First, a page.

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Physics books gloss over math. Sometimes it bothers me.

Given a separable function of time and position f = h(x)g(t) then

d / dt of [inte] h(x)g(t)dx = [inte] h(x) dg(t)/dt dx

Where the derivative in the second integral is a partial deriv.

Why the chain rule does not apply is glossed over by the statement that the definite integral of f(x,t) with respect to x results in a new function that is a function of t only. I believe that, but since x can be a function of t I can't see why the chain rule does not apply. Can someone please explain this to me?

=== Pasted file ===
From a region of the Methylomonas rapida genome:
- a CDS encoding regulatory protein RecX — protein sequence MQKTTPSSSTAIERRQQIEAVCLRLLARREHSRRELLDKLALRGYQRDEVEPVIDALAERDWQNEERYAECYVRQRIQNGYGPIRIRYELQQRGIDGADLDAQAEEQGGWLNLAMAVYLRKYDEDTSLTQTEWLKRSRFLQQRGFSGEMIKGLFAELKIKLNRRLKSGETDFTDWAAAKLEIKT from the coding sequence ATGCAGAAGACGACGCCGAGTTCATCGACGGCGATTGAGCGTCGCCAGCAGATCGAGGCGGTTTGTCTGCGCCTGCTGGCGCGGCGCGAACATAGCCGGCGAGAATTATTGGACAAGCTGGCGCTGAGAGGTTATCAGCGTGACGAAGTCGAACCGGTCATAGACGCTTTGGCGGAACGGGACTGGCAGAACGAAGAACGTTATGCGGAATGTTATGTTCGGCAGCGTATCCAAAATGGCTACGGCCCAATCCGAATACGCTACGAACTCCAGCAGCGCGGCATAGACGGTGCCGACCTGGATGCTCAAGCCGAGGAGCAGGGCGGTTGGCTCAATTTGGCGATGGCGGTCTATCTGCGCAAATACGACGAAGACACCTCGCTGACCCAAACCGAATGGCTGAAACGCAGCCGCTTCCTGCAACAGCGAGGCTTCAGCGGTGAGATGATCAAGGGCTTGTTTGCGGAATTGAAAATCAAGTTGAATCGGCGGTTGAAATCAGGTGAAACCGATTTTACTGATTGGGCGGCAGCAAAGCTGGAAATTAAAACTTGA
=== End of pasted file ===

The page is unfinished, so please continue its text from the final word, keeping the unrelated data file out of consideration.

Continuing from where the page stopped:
To be more specific the book says:

d/dt of [inte] x * psi(x,t)dx = [inte] x * dpsi(x,t)/dt dx

where again the second integral has partial deriv. w.r.t. time t. The '*' above just means times here.

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# Time derivative of definite integral

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